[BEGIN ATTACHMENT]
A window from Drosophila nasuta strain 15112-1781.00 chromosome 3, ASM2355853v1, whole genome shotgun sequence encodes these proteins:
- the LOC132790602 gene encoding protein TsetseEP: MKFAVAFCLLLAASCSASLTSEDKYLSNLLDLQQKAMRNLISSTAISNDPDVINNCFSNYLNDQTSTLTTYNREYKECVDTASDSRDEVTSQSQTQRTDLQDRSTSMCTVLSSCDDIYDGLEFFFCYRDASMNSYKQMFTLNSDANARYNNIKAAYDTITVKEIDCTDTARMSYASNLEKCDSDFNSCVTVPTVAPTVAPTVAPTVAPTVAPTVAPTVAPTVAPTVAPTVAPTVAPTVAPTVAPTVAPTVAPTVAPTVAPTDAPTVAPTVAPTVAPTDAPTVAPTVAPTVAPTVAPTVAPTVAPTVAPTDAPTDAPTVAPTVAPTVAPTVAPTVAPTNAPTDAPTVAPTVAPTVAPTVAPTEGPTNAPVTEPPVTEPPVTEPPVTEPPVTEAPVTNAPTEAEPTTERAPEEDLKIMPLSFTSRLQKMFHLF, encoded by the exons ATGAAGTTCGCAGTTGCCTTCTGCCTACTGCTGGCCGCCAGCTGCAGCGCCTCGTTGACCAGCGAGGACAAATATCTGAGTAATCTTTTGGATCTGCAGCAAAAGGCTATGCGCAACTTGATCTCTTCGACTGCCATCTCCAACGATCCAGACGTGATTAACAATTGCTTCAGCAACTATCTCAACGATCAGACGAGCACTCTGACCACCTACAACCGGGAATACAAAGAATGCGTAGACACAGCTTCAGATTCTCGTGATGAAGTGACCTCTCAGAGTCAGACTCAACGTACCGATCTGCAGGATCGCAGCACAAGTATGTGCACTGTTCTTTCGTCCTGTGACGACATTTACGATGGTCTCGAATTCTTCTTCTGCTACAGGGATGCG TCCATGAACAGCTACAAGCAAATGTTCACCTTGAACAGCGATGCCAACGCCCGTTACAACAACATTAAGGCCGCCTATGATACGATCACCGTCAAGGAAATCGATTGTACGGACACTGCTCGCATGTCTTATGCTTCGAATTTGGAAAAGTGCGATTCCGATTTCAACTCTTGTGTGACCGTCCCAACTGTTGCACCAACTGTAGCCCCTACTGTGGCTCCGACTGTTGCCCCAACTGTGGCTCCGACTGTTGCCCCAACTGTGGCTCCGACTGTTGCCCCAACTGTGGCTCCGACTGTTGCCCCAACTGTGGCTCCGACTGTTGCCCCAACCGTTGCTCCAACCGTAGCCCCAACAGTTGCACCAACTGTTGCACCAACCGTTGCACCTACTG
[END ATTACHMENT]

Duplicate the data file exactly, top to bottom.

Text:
A window from Drosophila nasuta strain 15112-1781.00 chromosome 3, ASM2355853v1, whole genome shotgun sequence encodes these proteins:
- the LOC132790602 gene encoding protein TsetseEP: MKFAVAFCLLLAASCSASLTSEDKYLSNLLDLQQKAMRNLISSTAISNDPDVINNCFSNYLNDQTSTLTTYNREYKECVDTASDSRDEVTSQSQTQRTDLQDRSTSMCTVLSSCDDIYDGLEFFFCYRDASMNSYKQMFTLNSDANARYNNIKAAYDTITVKEIDCTDTARMSYASNLEKCDSDFNSCVTVPTVAPTVAPTVAPTVAPTVAPTVAPTVAPTVAPTVAPTVAPTVAPTVAPTVAPTVAPTVAPTVAPTVAPTDAPTVAPTVAPTVAPTDAPTVAPTVAPTVAPTVAPTVAPTVAPTVAPTDAPTDAPTVAPTVAPTVAPTVAPTVAPTNAPTDAPTVAPTVAPTVAPTVAPTEGPTNAPVTEPPVTEPPVTEPPVTEPPVTEAPVTNAPTEAEPTTERAPEEDLKIMPLSFTSRLQKMFHLF, encoded by the exons ATGAAGTTCGCAGTTGCCTTCTGCCTACTGCTGGCCGCCAGCTGCAGCGCCTCGTTGACCAGCGAGGACAAATATCTGAGTAATCTTTTGGATCTGCAGCAAAAGGCTATGCGCAACTTGATCTCTTCGACTGCCATCTCCAACGATCCAGACGTGATTAACAATTGCTTCAGCAACTATCTCAACGATCAGACGAGCACTCTGACCACCTACAACCGGGAATACAAAGAATGCGTAGACACAGCTTCAGATTCTCGTGATGAAGTGACCTCTCAGAGTCAGACTCAACGTACCGATCTGCAGGATCGCAGCACAAGTATGTGCACTGTTCTTTCGTCCTGTGACGACATTTACGATGGTCTCGAATTCTTCTTCTGCTACAGGGATGCG TCCATGAACAGCTACAAGCAAATGTTCACCTTGAACAGCGATGCCAACGCCCGTTACAACAACATTAAGGCCGCCTATGATACGATCACCGTCAAGGAAATCGATTGTACGGACACTGCTCGCATGTCTTATGCTTCGAATTTGGAAAAGTGCGATTCCGATTTCAACTCTTGTGTGACCGTCCCAACTGTTGCACCAACTGTAGCCCCTACTGTGGCTCCGACTGTTGCCCCAACTGTGGCTCCGACTGTTGCCCCAACTGTGGCTCCGACTGTTGCCCCAACTGTGGCTCCGACTGTTGCCCCAACTGTGGCTCCGACTGTTGCCCCAACCGTTGCTCCAACCGTAGCCCCAACAGTTGCACCAACTGTTGCACCAACCGTTGCACCTACTG